Many companies in high-emission industries are off-track on their way to meeting the goals outlined in the Paris agreement on climate change, found a new report produced for some of the world’s biggest institutional investors that was published on Wednesday, July 10th.
The London-based Transition Pathway Initiative (TPI) is a global initiative led by asset owners and aimed at investors which assesses companies’ preparedness for the transition to a low-carbon economy.
New research released by TPI, the TPI State of Transition Report 2019, urges investors towards “emergency footing”.
The initiative examined 274 publicly listed companies in sectors such as automobiles, mining, and steelmaking to put together a report which concluded that almost half of those companies do not adequately currently consider the risks of climate change when making business decisions. A quarter of the companies examined simply refrain from reporting their greenhouse gas emissions altogether.
According to the Associated Press (AP), the report stated explicitly that out of the 160 companies studied, only one in eight is reducing emissions in line with the 2015 Paris climate accord’s goal of keeping global warming below 2°C by the end of the century.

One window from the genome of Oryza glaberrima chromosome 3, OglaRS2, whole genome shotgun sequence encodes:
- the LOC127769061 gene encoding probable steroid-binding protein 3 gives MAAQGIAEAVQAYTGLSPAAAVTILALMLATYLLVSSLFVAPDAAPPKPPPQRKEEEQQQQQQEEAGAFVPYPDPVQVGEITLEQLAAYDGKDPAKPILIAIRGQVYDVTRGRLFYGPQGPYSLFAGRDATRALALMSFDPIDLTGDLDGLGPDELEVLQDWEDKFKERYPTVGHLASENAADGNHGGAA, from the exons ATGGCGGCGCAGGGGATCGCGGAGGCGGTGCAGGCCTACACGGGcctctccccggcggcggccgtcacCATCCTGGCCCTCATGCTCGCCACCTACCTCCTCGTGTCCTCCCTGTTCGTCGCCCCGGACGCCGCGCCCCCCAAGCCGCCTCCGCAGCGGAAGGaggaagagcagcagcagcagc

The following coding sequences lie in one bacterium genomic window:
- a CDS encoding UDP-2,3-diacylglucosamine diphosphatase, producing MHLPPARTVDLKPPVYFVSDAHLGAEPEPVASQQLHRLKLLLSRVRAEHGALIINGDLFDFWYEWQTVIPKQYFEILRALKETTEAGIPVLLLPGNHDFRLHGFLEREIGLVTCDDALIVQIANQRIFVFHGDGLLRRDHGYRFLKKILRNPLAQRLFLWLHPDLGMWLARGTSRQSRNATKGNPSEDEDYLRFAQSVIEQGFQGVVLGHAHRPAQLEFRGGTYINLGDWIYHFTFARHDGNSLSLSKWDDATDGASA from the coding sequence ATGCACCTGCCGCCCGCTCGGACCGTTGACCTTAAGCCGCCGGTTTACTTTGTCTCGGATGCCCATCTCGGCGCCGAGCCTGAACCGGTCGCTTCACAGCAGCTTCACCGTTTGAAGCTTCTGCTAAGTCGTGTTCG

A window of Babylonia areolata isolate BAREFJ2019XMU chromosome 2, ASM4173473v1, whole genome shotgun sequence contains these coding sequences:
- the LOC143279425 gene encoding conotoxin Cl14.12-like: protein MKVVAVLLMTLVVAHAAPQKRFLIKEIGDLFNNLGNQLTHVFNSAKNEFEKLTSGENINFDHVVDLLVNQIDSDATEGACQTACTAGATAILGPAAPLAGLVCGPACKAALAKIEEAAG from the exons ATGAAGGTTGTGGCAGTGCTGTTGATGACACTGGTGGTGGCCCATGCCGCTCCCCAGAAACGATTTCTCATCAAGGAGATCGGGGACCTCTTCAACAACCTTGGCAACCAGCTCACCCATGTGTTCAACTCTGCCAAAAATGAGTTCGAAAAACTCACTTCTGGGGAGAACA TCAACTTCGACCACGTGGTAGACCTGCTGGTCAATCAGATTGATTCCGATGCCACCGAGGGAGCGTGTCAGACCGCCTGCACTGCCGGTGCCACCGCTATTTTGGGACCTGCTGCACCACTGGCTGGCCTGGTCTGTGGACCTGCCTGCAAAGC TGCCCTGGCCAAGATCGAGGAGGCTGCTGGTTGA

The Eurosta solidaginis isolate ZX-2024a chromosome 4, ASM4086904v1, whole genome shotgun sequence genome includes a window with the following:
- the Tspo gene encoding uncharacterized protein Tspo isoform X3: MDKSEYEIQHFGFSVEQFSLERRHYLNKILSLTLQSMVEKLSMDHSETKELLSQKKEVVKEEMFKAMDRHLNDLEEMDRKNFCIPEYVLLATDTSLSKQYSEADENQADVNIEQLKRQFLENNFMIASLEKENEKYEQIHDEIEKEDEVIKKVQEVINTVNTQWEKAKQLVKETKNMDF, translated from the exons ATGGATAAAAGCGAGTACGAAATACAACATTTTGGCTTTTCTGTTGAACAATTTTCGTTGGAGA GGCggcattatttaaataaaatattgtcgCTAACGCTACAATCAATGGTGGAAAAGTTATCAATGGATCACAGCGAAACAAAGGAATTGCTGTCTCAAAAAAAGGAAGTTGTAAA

Companies’ responses to climate change are becoming increasingly important to investors, as they often are either concerned about companies getting hit by restrictions or want to invest in environmentally ethical companies that are conscious of climate-related issues.
“Broadly speaking we see more progress than we see backsliding,” acknowledged Simon Dietz, a professor of environmental policy at the London School of Economics who co-wrote the report. “But most companies are not progressing,” he added, according to AP.
TPI is backed by investors that together manage over $14 trillion in assets, including the California Public Employees’ Retirement System, British insurer Aviva, and Swiss bank UBS. The initiative said its network urges investors to adopt “an emergency footing” to get companies moving faster on climate and to avoid a “Catch 22 on disclosure”.